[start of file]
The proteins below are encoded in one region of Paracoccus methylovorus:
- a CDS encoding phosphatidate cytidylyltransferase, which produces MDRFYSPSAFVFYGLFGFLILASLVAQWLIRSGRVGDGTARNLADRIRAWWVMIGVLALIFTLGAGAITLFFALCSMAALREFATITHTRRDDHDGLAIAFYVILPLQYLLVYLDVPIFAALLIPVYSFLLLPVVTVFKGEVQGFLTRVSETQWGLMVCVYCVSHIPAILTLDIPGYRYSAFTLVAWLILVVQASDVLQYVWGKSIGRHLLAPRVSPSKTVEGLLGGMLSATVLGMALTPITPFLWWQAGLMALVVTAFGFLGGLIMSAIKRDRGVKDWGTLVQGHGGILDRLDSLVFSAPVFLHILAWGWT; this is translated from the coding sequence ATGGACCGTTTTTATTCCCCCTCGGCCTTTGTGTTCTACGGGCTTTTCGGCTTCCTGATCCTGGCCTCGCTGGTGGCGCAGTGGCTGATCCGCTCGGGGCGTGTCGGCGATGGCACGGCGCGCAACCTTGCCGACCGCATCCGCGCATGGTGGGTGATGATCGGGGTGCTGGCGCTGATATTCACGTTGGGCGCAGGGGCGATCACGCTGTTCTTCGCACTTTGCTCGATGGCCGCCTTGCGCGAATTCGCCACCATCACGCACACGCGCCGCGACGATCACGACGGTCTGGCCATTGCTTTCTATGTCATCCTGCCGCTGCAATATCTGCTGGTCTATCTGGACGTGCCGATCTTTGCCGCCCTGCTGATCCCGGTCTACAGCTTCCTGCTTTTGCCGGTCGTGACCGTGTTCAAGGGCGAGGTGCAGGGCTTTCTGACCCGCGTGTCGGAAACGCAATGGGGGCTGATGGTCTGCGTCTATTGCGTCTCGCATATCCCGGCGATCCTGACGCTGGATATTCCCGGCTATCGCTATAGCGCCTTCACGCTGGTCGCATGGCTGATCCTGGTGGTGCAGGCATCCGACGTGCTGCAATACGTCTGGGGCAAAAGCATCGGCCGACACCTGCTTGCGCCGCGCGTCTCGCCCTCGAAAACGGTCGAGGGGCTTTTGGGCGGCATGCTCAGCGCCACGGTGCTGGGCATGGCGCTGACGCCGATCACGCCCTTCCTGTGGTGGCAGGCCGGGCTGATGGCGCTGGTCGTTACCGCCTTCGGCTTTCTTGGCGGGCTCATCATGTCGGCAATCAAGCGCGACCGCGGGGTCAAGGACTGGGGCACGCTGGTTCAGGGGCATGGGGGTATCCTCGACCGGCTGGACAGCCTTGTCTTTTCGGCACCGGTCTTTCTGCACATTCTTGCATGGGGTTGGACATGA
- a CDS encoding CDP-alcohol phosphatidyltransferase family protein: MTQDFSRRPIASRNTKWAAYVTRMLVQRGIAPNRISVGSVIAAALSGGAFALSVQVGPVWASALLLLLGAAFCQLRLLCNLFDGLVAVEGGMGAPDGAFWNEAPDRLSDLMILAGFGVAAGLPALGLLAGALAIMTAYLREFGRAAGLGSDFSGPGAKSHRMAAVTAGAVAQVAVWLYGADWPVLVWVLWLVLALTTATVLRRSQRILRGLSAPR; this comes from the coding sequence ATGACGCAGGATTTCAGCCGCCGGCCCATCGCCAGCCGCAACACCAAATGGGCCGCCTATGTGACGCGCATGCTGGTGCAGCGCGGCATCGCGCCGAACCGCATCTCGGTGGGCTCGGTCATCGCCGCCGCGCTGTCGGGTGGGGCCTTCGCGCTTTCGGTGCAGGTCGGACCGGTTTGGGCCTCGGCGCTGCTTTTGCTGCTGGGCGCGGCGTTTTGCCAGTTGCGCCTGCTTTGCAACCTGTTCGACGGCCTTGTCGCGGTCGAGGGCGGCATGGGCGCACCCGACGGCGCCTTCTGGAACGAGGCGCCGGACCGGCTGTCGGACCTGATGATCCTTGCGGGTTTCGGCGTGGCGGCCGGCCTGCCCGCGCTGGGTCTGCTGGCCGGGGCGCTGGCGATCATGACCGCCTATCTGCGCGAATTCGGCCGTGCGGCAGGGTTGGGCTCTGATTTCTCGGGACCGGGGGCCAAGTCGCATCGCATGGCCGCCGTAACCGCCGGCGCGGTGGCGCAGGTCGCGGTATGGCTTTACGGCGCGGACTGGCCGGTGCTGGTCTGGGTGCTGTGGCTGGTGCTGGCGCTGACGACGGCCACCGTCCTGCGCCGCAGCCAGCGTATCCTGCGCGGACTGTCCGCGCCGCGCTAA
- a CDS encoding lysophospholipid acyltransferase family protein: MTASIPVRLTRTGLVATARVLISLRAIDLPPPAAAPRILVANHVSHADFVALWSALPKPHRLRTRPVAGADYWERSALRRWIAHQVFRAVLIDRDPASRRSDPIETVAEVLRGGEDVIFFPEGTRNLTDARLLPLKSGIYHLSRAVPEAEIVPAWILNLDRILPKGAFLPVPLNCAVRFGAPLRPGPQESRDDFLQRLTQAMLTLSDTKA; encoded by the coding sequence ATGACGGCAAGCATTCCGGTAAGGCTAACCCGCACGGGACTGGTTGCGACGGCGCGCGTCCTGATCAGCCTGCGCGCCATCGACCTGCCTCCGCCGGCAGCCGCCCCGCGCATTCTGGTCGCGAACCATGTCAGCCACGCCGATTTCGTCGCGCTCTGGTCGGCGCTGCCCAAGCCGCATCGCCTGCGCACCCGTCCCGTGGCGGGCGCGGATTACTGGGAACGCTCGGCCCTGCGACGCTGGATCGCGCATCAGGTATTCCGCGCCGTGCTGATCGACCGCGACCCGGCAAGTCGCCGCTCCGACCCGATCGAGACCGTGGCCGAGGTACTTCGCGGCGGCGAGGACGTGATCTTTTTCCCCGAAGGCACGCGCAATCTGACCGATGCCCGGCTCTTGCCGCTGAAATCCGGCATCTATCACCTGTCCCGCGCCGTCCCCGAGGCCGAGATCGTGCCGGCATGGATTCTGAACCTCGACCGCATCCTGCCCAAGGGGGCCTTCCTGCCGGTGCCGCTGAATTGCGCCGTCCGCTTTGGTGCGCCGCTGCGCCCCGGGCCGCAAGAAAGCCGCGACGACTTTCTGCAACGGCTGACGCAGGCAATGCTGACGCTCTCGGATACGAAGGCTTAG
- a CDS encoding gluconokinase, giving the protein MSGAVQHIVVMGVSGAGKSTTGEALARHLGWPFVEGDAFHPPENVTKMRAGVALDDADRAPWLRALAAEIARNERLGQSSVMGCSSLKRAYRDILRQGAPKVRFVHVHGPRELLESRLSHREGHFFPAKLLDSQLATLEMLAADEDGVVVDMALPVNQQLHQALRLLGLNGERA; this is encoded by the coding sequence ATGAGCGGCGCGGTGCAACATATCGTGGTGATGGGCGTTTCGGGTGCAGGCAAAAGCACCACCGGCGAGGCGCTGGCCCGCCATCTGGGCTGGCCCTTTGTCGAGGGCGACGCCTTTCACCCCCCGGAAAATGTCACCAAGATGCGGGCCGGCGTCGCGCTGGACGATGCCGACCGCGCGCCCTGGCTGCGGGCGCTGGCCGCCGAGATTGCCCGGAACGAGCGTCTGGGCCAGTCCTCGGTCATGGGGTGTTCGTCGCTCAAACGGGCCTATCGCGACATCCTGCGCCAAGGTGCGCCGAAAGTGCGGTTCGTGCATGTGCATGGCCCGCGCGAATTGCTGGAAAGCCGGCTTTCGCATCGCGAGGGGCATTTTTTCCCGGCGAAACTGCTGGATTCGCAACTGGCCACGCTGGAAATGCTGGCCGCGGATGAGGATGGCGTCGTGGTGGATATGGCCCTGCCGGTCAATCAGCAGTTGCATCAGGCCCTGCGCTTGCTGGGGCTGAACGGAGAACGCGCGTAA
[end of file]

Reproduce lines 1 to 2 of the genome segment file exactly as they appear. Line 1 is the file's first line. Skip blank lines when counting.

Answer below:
The proteins below are encoded in one region of Paracoccus methylovorus:
- a CDS encoding phosphatidate cytidylyltransferase, which produces MDRFYSPSAFVFYGLFGFLILASLVAQWLIRSGRVGDGTARNLADRIRAWWVMIGVLALIFTLGAGAITLFFALCSMAALREFATITHTRRDDHDGLAIAFYVILPLQYLLVYLDVPIFAALLIPVYSFLLLPVVTVFKGEVQGFLTRVSETQWGLMVCVYCVSHIPAILTLDIPGYRYSAFTLVAWLILVVQASDVLQYVWGKSIGRHLLAPRVSPSKTVEGLLGGMLSATVLGMALTPITPFLWWQAGLMALVVTAFGFLGGLIMSAIKRDRGVKDWGTLVQGHGGILDRLDSLVFSAPVFLHILAWGWT; this is translated from the coding sequence ATGGACCGTTTTTATTCCCCCTCGGCCTTTGTGTTCTACGGGCTTTTCGGCTTCCTGATCCTGGCCTCGCTGGTGGCGCAGTGGCTGATCCGCTCGGGGCGTGTCGGCGATGGCACGGCGCGCAACCTTGCCGACCGCATCCGCGCATGGTGGGTGATGATCGGGGTGCTGGCGCTGATATTCACGTTGGGCGCAGGGGCGATCACGCTGTTCTTCGCACTTTGCTCGATGGCCGCCTTGCGCGAATTCGCCACCATCACGCACACGCGCCGCGACGATCACGACGGTCTGGCCATTGCTTTCTATGTCATCCTGCCGCTGCAATATCTGCTGGTCTATCTGGACGTGCCGATCTTTGCCGCCCTGCTGATCCCGGTCTACAGCTTCCTGCTTTTGCCGGTCGTGACCGTGTTCAAGGGCGAGGTGCAGGGCTTTCTGACCCGCGTGTCGGAAACGCAATGGGGGCTGATGGTCTGCGTCTATTGCGTCTCGCATATCCCGGCGATCCTGACGCTGGATATTCCCGGCTATCGCTATAGCGCCTTCACGCTGGTCGCATGGCTGATCCTGGTGGTGCAGGCATCCGACGTGCTGCAATACGTCTGGGGCAAAAGCATCGGCCGACACCTGCTTGCGCCGCGCGTCTCGCCCTCGAAAACGGTCGAGGGGCTTTTGGGCGGCATGCTCAGCGCCACGGTGCTGGGCATGGCGCTGACGCCGATCACGCCCTTCCTGTGGTGGCAGGCCGGGCTGATGGCGCTGGTCGTTACCGCCTTCGGCTTTCTTGGCGGGCTCATCATGTCGGCAATCAAGCGCGACCGCGGGGTCAAGGACTGGGGCACGCTGGTTCAGGGGCATGGGGGTATCCTCGACCGGCTGGACAGCCTTGTCTTTTCGGCACCGGTCTTTCTGCACATTCTTGCATGGGGTTGGACATGA